I’ve grown weary of shootouts at the movies, but I have to admit that John Wick makes every bullet count. And there are a lot of bullets.
Keanu Reeves stars as the title character, a retired hit man who suffers a double tragedy at the movie’s start: the death of his ailing wife and an unfortunate incident involving some Russian mobsters and his dog. These two injustices intertwine in Wick’s head, so that furious revenge on the Russians essentially becomes Wick’s grieving process.
Manchester by the Sea this is not. Whereas that is a quiet, subdued look at the way one man internalizes his grief, John Wick depicts a man who unleashes his mourning on the world, preferably in the form of shots to the head. Reeves is working with two of his stunt coordinators from the Matrix movies, Chad Stahelski and David Leitch. (Stahelski is the credited director.) But in terms of action, this is closer to the “gun fu” calisthenics best known from the films of John Woo (The Killer, Hard Boiled). At one point Wick invades an underground spa and he wields his gun as a cudgel as much as a firearm. Each physical confrontation is quick and cleanly staged; we’re dazed by the swiftness, but never left in confusion.
It isn’t just the cogent, crushing stunt work that sets the movie apart. Although John Wick is based on an original script by Derek Kolstad, the use of mise–en–scène would make you swear it was based on a graphic novel. Each frame is constructed with exquisite care—be it an early shot from behind a silhouetted man holding an umbrella at a cemetery, in which we can see Wick in the background burying his wife, or a later moment in which the mob boss (a slimy Mikael Nyqvist) recounts Wick’s lethal reputation and the camera cuts away to separate frames of Wick hammering open the concrete floor of his basement to get to his weapons cache.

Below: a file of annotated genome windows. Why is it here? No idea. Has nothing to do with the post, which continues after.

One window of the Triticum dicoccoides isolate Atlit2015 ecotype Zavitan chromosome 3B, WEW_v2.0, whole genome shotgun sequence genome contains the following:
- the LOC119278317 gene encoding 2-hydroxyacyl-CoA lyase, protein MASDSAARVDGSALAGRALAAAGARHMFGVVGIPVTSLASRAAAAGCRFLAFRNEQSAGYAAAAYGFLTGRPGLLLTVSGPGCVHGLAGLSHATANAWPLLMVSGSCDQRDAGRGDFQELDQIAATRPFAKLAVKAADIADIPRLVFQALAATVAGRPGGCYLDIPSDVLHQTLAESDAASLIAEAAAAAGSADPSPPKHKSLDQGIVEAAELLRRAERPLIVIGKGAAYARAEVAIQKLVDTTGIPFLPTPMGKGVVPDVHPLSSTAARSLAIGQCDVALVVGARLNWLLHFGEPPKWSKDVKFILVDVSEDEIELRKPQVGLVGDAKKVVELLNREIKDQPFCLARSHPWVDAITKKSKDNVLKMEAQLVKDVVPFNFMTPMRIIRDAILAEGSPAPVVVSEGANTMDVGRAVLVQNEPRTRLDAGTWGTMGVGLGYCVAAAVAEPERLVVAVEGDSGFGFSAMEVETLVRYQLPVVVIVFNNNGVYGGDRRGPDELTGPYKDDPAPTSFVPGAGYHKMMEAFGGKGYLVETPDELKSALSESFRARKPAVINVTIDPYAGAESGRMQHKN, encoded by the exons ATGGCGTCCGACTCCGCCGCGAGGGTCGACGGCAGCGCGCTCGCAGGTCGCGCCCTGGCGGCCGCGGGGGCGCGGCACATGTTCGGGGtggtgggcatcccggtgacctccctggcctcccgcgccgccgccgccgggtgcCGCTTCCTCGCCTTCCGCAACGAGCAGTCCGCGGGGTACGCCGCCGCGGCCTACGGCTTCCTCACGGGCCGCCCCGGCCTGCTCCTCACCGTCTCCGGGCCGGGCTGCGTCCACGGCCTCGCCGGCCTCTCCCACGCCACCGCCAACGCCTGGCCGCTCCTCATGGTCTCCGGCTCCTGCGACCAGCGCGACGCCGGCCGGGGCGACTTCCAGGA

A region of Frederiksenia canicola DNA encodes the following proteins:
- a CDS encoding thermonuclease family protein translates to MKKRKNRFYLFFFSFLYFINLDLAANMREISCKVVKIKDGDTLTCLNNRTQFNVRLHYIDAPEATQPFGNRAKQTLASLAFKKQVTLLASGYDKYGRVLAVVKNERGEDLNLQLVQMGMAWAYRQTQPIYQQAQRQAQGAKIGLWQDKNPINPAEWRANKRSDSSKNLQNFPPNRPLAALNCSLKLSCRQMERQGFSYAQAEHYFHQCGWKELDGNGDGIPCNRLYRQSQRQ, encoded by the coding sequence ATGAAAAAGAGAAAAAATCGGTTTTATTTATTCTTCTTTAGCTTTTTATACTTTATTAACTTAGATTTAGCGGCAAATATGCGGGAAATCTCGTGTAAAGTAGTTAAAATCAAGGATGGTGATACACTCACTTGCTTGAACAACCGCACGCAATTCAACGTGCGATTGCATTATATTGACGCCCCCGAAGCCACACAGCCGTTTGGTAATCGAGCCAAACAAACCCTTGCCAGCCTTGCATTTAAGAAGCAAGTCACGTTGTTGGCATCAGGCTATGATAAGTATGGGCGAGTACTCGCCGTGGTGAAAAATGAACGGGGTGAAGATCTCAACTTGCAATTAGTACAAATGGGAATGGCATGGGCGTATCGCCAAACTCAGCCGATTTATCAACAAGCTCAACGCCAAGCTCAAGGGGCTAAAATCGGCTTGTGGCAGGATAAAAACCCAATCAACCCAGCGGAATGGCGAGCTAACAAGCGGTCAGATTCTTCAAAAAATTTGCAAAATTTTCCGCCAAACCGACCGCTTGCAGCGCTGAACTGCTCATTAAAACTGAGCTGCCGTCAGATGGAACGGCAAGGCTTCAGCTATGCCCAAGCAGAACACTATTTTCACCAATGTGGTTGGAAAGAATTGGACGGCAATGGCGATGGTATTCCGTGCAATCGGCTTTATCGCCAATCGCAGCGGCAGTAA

As the man himself, Reeves gives one of his empty (in a good way) performances, which allows us to fill in the psychology while he takes care of the form. Always moving with purpose, improvising as if it was a part of his plan, Wick is in control—but not invincible. Among the few personal touches Reeves allows are labored breathing, convincing wincing, and the wearing of many wounds. It all adds up to the bracing construction of a mythical figure. John Wick is the feature-length version of the cliche warning, “You messed with the wrong man.”